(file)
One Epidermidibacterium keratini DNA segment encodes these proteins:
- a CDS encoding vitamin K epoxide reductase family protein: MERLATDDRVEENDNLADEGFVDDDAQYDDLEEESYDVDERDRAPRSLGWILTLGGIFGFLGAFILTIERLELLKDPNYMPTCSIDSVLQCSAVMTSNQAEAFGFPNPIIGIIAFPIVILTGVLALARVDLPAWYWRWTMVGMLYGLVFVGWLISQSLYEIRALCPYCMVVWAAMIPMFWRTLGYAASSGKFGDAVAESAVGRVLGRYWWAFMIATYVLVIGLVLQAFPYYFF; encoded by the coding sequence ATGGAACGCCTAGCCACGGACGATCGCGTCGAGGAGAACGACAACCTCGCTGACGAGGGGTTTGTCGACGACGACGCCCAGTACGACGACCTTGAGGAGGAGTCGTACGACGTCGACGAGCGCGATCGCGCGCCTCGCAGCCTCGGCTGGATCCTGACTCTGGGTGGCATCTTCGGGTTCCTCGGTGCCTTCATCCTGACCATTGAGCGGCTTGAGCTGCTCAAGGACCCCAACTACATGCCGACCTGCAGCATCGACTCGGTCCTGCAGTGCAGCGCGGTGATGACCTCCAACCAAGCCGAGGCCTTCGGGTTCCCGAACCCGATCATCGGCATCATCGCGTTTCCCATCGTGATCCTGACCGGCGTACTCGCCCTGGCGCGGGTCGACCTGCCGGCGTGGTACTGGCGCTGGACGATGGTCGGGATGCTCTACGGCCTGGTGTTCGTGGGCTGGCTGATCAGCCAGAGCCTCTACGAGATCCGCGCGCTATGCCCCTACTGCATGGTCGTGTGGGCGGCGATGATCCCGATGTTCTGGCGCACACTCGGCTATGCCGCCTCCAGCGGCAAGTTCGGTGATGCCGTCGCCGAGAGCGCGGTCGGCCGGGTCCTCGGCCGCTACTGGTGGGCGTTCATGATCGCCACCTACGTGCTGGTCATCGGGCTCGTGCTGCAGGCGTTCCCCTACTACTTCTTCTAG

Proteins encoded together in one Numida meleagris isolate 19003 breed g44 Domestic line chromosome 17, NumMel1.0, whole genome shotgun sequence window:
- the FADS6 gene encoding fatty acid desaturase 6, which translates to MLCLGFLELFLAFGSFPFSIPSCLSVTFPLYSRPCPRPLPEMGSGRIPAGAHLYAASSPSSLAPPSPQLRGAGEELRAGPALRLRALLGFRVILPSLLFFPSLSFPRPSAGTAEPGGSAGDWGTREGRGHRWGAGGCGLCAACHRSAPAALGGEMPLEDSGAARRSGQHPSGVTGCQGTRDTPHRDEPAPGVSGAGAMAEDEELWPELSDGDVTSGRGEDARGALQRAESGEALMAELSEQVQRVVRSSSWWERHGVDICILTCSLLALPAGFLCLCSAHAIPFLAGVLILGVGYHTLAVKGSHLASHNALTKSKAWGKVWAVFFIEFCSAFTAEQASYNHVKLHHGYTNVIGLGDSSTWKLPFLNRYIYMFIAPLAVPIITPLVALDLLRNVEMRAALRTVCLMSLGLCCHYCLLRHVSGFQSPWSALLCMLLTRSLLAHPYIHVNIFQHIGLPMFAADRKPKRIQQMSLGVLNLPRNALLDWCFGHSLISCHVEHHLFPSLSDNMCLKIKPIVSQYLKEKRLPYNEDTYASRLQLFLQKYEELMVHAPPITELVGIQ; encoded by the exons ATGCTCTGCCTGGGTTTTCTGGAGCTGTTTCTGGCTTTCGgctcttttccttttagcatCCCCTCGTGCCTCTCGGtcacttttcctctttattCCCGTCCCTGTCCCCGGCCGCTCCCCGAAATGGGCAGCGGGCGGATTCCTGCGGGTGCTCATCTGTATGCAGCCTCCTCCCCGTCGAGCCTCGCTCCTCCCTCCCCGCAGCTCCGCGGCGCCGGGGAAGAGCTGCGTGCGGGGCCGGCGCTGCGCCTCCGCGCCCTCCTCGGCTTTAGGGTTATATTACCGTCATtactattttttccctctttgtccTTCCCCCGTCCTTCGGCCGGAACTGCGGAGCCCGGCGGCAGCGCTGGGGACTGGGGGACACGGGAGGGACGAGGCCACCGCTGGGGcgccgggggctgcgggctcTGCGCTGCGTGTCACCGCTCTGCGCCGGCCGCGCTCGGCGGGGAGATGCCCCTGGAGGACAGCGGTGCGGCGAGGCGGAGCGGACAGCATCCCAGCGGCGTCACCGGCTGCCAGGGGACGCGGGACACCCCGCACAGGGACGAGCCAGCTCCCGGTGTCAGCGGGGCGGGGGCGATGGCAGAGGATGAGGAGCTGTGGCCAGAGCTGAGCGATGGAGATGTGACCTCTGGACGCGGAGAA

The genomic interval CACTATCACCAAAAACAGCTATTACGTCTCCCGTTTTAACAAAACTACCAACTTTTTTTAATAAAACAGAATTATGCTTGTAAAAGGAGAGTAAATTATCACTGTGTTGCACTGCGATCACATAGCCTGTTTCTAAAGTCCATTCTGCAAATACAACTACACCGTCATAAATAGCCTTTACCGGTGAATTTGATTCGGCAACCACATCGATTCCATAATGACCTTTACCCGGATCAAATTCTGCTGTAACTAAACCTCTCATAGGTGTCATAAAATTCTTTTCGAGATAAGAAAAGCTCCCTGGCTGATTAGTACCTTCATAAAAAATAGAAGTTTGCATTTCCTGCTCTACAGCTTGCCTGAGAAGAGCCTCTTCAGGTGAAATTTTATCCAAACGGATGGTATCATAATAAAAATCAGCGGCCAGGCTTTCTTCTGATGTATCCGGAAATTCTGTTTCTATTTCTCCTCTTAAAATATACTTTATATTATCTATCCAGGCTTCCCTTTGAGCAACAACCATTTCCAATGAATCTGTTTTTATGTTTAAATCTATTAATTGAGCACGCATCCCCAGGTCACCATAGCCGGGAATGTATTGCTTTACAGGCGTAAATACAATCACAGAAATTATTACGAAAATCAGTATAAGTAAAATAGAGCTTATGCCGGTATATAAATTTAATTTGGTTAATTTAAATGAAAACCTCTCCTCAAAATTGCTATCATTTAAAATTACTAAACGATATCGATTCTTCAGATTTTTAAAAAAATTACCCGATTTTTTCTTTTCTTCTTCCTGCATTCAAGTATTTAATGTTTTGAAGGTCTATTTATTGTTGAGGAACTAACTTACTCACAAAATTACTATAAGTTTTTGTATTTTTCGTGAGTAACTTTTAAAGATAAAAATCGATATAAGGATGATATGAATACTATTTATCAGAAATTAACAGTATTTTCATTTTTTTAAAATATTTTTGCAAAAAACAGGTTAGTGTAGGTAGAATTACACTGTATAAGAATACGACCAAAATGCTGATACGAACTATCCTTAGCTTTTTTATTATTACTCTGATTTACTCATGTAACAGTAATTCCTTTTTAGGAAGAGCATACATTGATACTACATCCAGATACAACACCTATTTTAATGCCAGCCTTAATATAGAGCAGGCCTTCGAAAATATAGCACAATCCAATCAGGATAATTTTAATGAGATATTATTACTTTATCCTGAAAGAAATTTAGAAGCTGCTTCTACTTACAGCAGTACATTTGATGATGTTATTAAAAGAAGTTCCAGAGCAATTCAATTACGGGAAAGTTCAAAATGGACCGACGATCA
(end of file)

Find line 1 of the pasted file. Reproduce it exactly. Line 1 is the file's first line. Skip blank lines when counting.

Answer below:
One Epidermidibacterium keratini DNA segment encodes these proteins: